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Monday, July 19, 2010

What Federal Support, If Any, Will Ethanol Get Next Year?


Slightly more than 5 months are left in 2010, but there are only 30 legislative days scheduled for Congress before the end of the year, when the current ethanol tax credits expire. And the way things are shaping up, there could be some major changes in the way the federal government supports ethanol. Policy proposals are being prepared. Economic analyses are being compiled. And the ethanol economy could be about to change.

The federal energy policy supporting ethanol recently reduced the blenders’ credit from 51¢ down to 45¢, which reduced the amount the IRS collects from fuel blenders by $4.86 billion based on the 10.8 billion gallons of ethanol blended into US motor fuel in 2009. As subscribers of the Cornbelt Update* newsletter learned last week, there are significant proposals to lower the support and to also shift those funds from blending to an ethanol infrastructure. Currently the tax writers in the US House are looking at a 36¢ credit, but there are ethanol critics on both sides of the aisle for a complete withdrawal of support. One of the reasons given is the fact that ethanol is already cheaper than unleaded gas.

If there is not a blenders’ credit, what shape could support for ethanol take, if there is continuing support. One of the major infrastructure proposals is for an ethanol pipeline network that would pump ethanol from the Cornbelt out to metropolitan areas much like natural gas is delivered to cities. Another proposal would shift the blenders’ credit to service stations to install pumps that would deliver higher percentages of ethanol for flexible fuel vehicles.

The latest report that is in play is a report by the Congressional Budget Office (CBO), sought by the Chairman of the Subcommittee on Energy, Natural Resources, and Infrastructure of the Senate Committee on Finance. Senator Jeff Bingaman (D-NM) wanted a report that assesses the incentives provided by the bio-fuel tax credits for producing different types of biofuels and analyzes whether they favor one type of bio-fuel over others. In addition, the study estimates the cost to U.S. taxpayers of reducing the use of petroleum fuels and emissions of greenhouse gases through those tax credits; it also analyzes the interaction of the credits and the bio-fuel mandates.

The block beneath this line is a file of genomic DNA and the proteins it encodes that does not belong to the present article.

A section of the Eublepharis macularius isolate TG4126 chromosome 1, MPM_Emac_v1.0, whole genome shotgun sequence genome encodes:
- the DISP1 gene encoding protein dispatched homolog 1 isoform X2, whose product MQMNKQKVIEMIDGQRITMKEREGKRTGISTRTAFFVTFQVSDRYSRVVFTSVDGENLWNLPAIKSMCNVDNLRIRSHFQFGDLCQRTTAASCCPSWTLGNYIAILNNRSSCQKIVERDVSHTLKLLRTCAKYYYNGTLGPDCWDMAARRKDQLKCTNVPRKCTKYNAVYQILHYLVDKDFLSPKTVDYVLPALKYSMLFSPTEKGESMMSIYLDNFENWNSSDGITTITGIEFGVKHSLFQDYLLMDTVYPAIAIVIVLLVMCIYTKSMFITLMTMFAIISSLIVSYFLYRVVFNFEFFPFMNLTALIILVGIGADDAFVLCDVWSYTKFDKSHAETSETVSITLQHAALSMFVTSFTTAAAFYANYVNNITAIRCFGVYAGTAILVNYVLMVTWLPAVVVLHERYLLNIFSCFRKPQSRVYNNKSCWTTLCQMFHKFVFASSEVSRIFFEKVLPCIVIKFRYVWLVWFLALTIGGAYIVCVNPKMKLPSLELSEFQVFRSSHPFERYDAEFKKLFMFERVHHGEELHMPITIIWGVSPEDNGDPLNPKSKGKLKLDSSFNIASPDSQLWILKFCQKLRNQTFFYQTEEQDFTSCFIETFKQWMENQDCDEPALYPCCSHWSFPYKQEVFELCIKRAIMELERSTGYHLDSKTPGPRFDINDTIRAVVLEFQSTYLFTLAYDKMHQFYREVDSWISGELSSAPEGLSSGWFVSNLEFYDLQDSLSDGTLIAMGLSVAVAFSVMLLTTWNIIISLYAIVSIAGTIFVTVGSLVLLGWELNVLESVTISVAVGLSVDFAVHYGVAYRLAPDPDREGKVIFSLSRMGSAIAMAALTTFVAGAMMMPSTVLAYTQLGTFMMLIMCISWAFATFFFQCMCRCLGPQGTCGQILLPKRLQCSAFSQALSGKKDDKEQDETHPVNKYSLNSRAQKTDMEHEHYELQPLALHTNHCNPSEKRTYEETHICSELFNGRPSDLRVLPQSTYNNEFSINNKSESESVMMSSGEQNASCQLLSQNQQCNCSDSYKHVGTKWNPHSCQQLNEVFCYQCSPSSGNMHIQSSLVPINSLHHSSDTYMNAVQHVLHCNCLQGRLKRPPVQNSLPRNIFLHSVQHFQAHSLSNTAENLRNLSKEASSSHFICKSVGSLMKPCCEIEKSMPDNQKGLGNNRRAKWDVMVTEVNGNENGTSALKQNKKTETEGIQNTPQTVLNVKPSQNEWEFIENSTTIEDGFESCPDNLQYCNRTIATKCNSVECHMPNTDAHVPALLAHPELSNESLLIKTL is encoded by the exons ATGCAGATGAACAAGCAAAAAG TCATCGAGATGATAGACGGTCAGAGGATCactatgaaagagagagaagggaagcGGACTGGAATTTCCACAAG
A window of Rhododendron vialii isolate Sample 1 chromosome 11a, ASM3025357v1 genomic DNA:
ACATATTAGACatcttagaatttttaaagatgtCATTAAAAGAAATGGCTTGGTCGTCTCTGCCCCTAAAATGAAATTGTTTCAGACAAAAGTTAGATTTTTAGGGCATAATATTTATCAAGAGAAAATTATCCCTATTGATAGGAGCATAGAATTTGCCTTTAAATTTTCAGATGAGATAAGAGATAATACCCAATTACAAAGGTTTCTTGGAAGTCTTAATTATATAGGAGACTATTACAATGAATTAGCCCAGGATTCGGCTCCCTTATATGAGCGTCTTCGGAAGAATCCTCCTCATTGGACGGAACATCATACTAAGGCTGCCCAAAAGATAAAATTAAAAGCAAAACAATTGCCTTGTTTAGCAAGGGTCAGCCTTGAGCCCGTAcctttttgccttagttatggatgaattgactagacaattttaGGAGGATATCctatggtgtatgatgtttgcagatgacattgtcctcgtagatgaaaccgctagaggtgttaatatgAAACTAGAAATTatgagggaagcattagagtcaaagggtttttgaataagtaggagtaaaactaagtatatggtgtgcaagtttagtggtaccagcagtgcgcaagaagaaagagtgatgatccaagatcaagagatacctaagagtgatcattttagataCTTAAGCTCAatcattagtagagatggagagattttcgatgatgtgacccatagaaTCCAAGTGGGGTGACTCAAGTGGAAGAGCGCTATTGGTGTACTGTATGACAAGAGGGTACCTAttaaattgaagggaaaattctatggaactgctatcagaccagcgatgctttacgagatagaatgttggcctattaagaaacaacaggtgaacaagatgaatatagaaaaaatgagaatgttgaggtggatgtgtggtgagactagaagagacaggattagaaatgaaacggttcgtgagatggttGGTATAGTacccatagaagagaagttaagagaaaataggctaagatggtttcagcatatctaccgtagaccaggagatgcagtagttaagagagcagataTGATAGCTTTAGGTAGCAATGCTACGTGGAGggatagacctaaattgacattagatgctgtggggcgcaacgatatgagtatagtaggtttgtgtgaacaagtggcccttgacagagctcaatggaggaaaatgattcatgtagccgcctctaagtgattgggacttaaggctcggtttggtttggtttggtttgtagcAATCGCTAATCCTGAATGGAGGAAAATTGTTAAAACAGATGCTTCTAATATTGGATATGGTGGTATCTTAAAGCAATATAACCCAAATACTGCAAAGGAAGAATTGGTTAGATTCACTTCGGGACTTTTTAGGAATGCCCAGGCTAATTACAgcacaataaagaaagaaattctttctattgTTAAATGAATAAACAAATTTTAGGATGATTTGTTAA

The CBO indicated that national energy policies are met with the support of bio-fuels, which also contribute to national environmental policy objectives, and provide income support to agriculture. The tax credits range from the 45¢ for ethanol, to $1 per gallon for bio-diesel, and $1.01 per gallon for cellulosic ethanol. The CBO report questions if those differences raise questions about equality of fuel and whether taxpayers are achieving certain energy or environmental policy goals. However, the CBO report acknowledges that the bio-diesel tax credit expired in December and policymakers have not reinstated it.

The CBO report states that, “Although the credit is provided to blenders, most of it ultimately flows to producers of ethanol and to the farmers who grow the corn—in the form of higher prices received for their products.” It adds that cellulosic ethanol could account for a significant share of bio-fuel production, but even with the $1.01 per gallon credit, it is not commercially successful today.

While not making any recommendations to Congress, the CBO economists conclude that the tax credits are somewhat unequal in their impact, based on their energy equivalents. Compared to the energy in a gallon of gasoline, the ethanol tax credit is worth 73¢, the cellulosic tax credit is worth $1.62, and the bio-diesel tax credit is worth $1.08. However, if the three were compared by their ability to eliminate the use of one gallon of petroleum-based gasoline, the cost would be $1.78 for corn based ethanol and $3.00 for cellulosic ethanol, and $2.55 for bio-diesel.

On the subject of reducing greenhouse gases, taxpayers have to pay $750 for corn based ethanol to reduce emissions of one equivalent ton of carbon dioxide, $250 for cellulosic ethanol and $300 for biodiesel. The CBO is quick to say those costs do not include any data for carbon dioxide emissions during the production of crops used to make the biofuels, which is part of the argument surrounding “indirect land use charges.”

The CBO reiterates that federal energy policy has set goals for inclusion of ethanol into motor fuels, but the blenders’ credits have had more promotional power to do that than the annual targets. But in the future, the mandates will provide a guarantee for ethanol refiners that the market exists with such certainty that investments for expansion are warranted, whether or not the blenders’ credits continue to have impact. Additionally, the CBO says while the tax credits may not cause production to increase, the cost of biofuels would be shared by the taxpayers as well as by the motoring public.

The impending expiration of tax credits for ethanol may result in an extension of that program or it may take an entirely new personality. Congress is currently considering whether to renew the blenders’ tax credit, and if so at what level, or if not, how and whether there should be continued public support for bio-fuels. Ethanol, made from either corn or biomass, and biodiesel, all have different tax credits, which provide different values for subsidizing energy and different costs for reducing carbon dioxide emissions.

*For a sample copy of Cornbelt Update, e-mail: .

Posted by Stu Ellis on 07/19 at 01:07 AM | Permalink

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